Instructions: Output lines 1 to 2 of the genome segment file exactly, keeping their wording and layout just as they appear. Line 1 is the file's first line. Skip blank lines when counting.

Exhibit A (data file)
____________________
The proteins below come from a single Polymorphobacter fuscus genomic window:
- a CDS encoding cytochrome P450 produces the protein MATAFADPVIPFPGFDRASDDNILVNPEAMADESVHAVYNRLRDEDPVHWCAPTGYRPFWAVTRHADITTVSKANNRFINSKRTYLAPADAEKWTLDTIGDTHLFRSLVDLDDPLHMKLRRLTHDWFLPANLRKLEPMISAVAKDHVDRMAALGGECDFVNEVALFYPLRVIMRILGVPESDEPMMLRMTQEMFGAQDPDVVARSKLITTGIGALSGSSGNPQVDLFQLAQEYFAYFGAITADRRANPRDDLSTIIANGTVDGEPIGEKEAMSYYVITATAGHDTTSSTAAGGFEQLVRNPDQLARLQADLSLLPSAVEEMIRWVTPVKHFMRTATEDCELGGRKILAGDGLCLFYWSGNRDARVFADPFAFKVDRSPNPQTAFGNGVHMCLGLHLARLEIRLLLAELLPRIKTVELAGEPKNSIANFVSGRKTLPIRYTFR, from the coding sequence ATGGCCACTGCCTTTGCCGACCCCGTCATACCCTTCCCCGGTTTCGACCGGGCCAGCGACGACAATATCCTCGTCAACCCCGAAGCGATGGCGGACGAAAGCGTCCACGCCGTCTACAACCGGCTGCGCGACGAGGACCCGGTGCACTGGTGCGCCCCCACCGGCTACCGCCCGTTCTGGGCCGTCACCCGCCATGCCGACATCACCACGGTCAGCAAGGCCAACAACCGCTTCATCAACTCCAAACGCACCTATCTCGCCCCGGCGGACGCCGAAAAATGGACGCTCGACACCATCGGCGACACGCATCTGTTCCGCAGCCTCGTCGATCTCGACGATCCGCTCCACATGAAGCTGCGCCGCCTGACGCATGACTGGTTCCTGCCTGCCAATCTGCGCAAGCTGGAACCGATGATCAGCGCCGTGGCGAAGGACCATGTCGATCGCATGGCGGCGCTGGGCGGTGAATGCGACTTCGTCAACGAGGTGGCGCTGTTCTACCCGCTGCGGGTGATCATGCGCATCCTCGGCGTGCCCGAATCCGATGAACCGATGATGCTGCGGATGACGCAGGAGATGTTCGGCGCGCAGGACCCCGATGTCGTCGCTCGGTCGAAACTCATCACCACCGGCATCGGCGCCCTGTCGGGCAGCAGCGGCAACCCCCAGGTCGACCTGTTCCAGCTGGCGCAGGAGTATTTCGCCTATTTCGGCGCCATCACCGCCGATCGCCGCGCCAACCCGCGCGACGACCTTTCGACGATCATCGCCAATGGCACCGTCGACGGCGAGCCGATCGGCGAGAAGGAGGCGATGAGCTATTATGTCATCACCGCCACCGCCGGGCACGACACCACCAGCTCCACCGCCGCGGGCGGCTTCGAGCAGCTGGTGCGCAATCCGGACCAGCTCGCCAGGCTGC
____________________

The proteins below come from a single Polymorphobacter fuscus genomic window:
- a CDS encoding cytochrome P450 produces the protein MATAFADPVIPFPGFDRASDDNILVNPEAMADESVHAVYNRLRDEDPVHWCAPTGYRPFWAVTRHADITTVSKANNRFINSKRTYLAPADAEKWTLDTIGDTHLFRSLVDLDDPLHMKLRRLTHDWFLPANLRKLEPMISAVAKDHVDRMAALGGECDFVNEVALFYPLRVIMRILGVPESDEPMMLRMTQEMFGAQDPDVVARSKLITTGIGALSGSSGNPQVDLFQLAQEYFAYFGAITADRRANPRDDLSTIIANGTVDGEPIGEKEAMSYYVITATAGHDTTSSTAAGGFEQLVRNPDQLARLQADLSLLPSAVEEMIRWVTPVKHFMRTATEDCELGGRKILAGDGLCLFYWSGNRDARVFADPFAFKVDRSPNPQTAFGNGVHMCLGLHLARLEIRLLLAELLPRIKTVELAGEPKNSIANFVSGRKTLPIRYTFR, from the coding sequence ATGGCCACTGCCTTTGCCGACCCCGTCATACCCTTCCCCGGTTTCGACCGGGCCAGCGACGACAATATCCTCGTCAACCCCGAAGCGATGGCGGACGAAAGCGTCCACGCCGTCTACAACCGGCTGCGCGACGAGGACCCGGTGCACTGGTGCGCCCCCACCGGCTACCGCCCGTTCTGGGCCGTCACCCGCCATGCCGACATCACCACGGTCAGCAAGGCCAACAACCGCTTCATCAACTCCAAACGCACCTATCTCGCCCCGGCGGACGCCGAAAAATGGACGCTCGACACCATCGGCGACACGCATCTGTTCCGCAGCCTCGTCGATCTCGACGATCCGCTCCACATGAAGCTGCGCCGCCTGACGCATGACTGGTTCCTGCCTGCCAATCTGCGCAAGCTGGAACCGATGATCAGCGCCGTGGCGAAGGACCATGTCGATCGCATGGCGGCGCTGGGCGGTGAATGCGACTTCGTCAACGAGGTGGCGCTGTTCTACCCGCTGCGGGTGATCATGCGCATCCTCGGCGTGCCCGAATCCGATGAACCGATGATGCTGCGGATGACGCAGGAGATGTTCGGCGCGCAGGACCCCGATGTCGTCGCTCGGTCGAAACTCATCACCACCGGCATCGGCGCCCTGTCGGGCAGCAGCGGCAACCCCCAGGTCGACCTGTTCCAGCTGGCGCAGGAGTATTTCGCCTATTTCGGCGCCATCACCGCCGATCGCCGCGCCAACCCGCGCGACGACCTTTCGACGATCATCGCCAATGGCACCGTCGACGGCGAGCCGATCGGCGAGAAGGAGGCGATGAGCTATTATGTCATCACCGCCACCGCCGGGCACGACACCACCAGCTCCACCGCCGCGGGCGGCTTCGAGCAGCTGGTGCGCAATCCGGACCAGCTCGCCAGGCTGC